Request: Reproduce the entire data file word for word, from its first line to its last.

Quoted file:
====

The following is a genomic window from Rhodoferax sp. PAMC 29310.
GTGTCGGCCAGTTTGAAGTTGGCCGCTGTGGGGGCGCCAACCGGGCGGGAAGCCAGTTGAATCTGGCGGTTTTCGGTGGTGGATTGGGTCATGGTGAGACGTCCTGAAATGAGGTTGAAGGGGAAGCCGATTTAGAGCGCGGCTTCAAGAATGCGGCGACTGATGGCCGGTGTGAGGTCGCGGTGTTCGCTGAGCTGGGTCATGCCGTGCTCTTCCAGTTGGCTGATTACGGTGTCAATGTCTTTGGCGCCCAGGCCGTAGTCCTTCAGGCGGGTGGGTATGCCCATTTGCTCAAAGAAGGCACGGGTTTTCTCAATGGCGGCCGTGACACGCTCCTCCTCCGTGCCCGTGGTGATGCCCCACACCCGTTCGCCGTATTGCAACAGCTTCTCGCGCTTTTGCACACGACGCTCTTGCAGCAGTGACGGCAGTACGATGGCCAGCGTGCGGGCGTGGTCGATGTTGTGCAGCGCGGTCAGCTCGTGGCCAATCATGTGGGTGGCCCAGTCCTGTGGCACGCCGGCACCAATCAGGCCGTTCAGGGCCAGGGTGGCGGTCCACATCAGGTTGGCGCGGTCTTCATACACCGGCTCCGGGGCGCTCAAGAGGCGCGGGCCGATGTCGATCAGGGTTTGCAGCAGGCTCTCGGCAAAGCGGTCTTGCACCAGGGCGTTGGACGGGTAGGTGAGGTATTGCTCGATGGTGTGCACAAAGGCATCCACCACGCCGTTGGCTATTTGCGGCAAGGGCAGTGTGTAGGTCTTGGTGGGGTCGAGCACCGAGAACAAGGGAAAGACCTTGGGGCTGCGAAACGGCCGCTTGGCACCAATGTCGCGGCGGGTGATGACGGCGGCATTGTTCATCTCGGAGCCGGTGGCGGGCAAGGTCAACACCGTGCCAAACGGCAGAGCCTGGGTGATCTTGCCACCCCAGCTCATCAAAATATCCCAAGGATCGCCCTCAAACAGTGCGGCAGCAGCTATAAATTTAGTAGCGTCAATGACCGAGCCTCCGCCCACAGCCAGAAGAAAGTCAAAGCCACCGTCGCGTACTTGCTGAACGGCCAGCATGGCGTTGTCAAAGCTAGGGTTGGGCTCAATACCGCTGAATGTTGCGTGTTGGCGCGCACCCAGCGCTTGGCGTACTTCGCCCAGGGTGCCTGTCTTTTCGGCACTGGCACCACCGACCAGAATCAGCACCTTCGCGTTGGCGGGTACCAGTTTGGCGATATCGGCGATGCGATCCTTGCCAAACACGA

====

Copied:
The following is a genomic window from Rhodoferax sp. PAMC 29310.
GTGTCGGCCAGTTTGAAGTTGGCCGCTGTGGGGGCGCCAACCGGGCGGGAAGCCAGTTGAATCTGGCGGTTTTCGGTGGTGGATTGGGTCATGGTGAGACGTCCTGAAATGAGGTTGAAGGGGAAGCCGATTTAGAGCGCGGCTTCAAGAATGCGGCGACTGATGGCCGGTGTGAGGTCGCGGTGTTCGCTGAGCTGGGTCATGCCGTGCTCTTCCAGTTGGCTGATTACGGTGTCAATGTCTTTGGCGCCCAGGCCGTAGTCCTTCAGGCGGGTGGGTATGCCCATTTGCTCAAAGAAGGCACGGGTTTTCTCAATGGCGGCCGTGACACGCTCCTCCTCCGTGCCCGTGGTGATGCCCCACACCCGTTCGCCGTATTGCAACAGCTTCTCGCGCTTTTGCACACGACGCTCTTGCAGCAGTGACGGCAGTACGATGGCCAGCGTGCGGGCGTGGTCGATGTTGTGCAGCGCGGTCAGCTCGTGGCCAATCATGTGGGTGGCCCAGTCCTGTGGCACGCCGGCACCAATCAGGCCGTTCAGGGCCAGGGTGGCGGTCCACATCAGGTTGGCGCGGTCTTCATACACCGGCTCCGGGGCGCTCAAGAGGCGCGGGCCGATGTCGATCAGGGTTTGCAGCAGGCTCTCGGCAAAGCGGTCTTGCACCAGGGCGTTGGACGGGTAGGTGAGGTATTGCTCGATGGTGTGCACAAAGGCATCCACCACGCCGTTGGCTATTTGCGGCAAGGGCAGTGTGTAGGTCTTGGTGGGGTCGAGCACCGAGAACAAGGGAAAGACCTTGGGGCTGCGAAACGGCCGCTTGGCACCAATGTCGCGGCGGGTGATGACGGCGGCATTGTTCATCTCGGAGCCGGTGGCGGGCAAGGTCAACACCGTGCCAAACGGCAGAGCCTGGGTGATCTTGCCACCCCAGCTCATCAAAATATCCCAAGGATCGCCCTCAAACAGTGCGGCAGCAGCTATAAATTTAGTAGCGTCAATGACCGAGCCTCCGCCCACAGCCAGAAGAAAGTCAAAGCCACCGTCGCGTACTTGCTGAACGGCCAGCATGGCGTTGTCAAAGCTAGGGTTGGGCTCAATACCGCTGAATGTTGCGTGTTGGCGCGCACCCAGCGCTTGGCGTACTTCGCCCAGGGTGCCTGTCTTTTCGGCACTGGCACCACCGACCAGAATCAGCACCTTCGCGTTGGCGGGTACCAGTTTGGCGATATCGGCGATGCGATCCTTGCCAAACACGA